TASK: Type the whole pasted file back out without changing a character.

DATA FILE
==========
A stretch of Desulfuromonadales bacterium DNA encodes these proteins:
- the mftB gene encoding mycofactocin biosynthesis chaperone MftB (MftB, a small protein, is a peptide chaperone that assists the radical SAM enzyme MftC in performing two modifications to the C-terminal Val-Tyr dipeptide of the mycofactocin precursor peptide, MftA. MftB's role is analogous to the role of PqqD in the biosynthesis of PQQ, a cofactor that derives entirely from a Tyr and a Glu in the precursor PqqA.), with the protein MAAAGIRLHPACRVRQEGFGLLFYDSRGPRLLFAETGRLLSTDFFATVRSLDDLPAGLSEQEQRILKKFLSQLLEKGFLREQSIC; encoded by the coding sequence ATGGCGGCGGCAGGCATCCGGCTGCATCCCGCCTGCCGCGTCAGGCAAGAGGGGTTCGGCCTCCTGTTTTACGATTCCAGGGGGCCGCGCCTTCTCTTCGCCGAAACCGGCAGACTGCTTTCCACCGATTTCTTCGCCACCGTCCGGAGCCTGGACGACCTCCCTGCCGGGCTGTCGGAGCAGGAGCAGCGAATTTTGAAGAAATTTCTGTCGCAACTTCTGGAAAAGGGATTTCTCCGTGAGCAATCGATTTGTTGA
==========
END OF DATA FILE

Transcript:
A stretch of Desulfuromonadales bacterium DNA encodes these proteins:
- the mftB gene encoding mycofactocin biosynthesis chaperone MftB (MftB, a small protein, is a peptide chaperone that assists the radical SAM enzyme MftC in performing two modifications to the C-terminal Val-Tyr dipeptide of the mycofactocin precursor peptide, MftA. MftB's role is analogous to the role of PqqD in the biosynthesis of PQQ, a cofactor that derives entirely from a Tyr and a Glu in the precursor PqqA.), with the protein MAAAGIRLHPACRVRQEGFGLLFYDSRGPRLLFAETGRLLSTDFFATVRSLDDLPAGLSEQEQRILKKFLSQLLEKGFLREQSIC; encoded by the coding sequence ATGGCGGCGGCAGGCATCCGGCTGCATCCCGCCTGCCGCGTCAGGCAAGAGGGGTTCGGCCTCCTGTTTTACGATTCCAGGGGGCCGCGCCTTCTCTTCGCCGAAACCGGCAGACTGCTTTCCACCGATTTCTTCGCCACCGTCCGGAGCCTGGACGACCTCCCTGCCGGGCTGTCGGAGCAGGAGCAGCGAATTTTGAAGAAATTTCTGTCGCAACTTCTGGAAAAGGGATTTCTCCGTGAGCAATCGATTTGTTGA